Our thanks to Kenneth Simons, Tony Sebok, Aaron Twerski, Adam Kolber, Terry Maroney, Francis Shen, and anonymous reviewers for the Journal of Empirical Legal Studies and the 2011 Conference on Empirical Legal Studies. A version of this article was presented at the Metro Experimental Research Group (MERG) Experimental Philosophy Conference at NYU in 2011; we are also grateful to the participants of that conference for their comments.
When Does Knowledge Become Intent? Perceiving the Minds of Wrongdoers
Article first published online: 6 NOV 2012
© 2012, Copyright the Authors. Journal compilation © 2012, Cornell Law School and Wiley Periodicals, Inc
Journal of Empirical Legal Studies
Volume 9, Issue 4, pages 859–892, December 2012
How to Cite
Mueller, P. A., Solan, L. M. and Darley, J. M. (2012), When Does Knowledge Become Intent? Perceiving the Minds of Wrongdoers. Journal of Empirical Legal Studies, 9: 859–892. doi: 10.1111/j.1740-1461.2012.01269.x
- Issue published online: 6 NOV 2012
- Article first published online: 6 NOV 2012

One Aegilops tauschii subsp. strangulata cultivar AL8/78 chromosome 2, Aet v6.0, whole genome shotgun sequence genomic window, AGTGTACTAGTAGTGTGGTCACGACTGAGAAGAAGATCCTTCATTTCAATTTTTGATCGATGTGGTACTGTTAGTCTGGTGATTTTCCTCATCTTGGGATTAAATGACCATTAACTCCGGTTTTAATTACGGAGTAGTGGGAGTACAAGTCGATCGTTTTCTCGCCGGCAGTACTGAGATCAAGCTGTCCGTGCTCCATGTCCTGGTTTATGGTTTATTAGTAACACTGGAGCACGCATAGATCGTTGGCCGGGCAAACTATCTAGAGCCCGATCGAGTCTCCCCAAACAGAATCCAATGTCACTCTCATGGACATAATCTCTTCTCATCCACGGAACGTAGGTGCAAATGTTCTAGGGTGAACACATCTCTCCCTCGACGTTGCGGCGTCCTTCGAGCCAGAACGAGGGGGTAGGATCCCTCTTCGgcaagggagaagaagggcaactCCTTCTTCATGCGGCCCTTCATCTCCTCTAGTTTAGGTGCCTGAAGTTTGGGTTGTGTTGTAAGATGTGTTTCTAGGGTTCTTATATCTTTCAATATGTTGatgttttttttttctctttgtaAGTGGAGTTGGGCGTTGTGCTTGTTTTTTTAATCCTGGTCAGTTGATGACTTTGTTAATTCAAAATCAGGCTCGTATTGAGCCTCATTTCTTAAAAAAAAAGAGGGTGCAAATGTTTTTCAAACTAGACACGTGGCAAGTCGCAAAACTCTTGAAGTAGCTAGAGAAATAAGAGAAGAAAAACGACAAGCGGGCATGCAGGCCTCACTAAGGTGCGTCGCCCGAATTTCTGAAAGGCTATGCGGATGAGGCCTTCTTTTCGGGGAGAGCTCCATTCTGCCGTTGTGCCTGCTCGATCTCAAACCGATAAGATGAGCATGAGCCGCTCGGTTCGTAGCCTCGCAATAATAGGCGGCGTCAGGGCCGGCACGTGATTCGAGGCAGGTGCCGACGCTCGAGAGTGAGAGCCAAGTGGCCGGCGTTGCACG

In a series of experimental studies, we asked people to assign appropriate civil and/or criminal liability to individuals who cause harm with various culpable states of mind and kinds of knowledge. The studies are principally aimed at two related issues. First, do people actually separate the various states of mind conceptually? How much knowledge, and what kind of knowledge, regarding something that may go wrong (understanding risk) is sufficient to count as knowing that something will go wrong (having knowledge legally equivalent to intent)? Second, to the extent that people distinguish among the states of mind that help define normative behavior, how much do those distinctions contribute to people's judgments of civil liability? Our studies show that people are able to make explicit distinctions about the states of mind of others that more or less correspond to legally relevant categories. Yet, when asked to assign consequences, their “hot” moral judgments play a larger role than do their “cold” cognitive categorizations.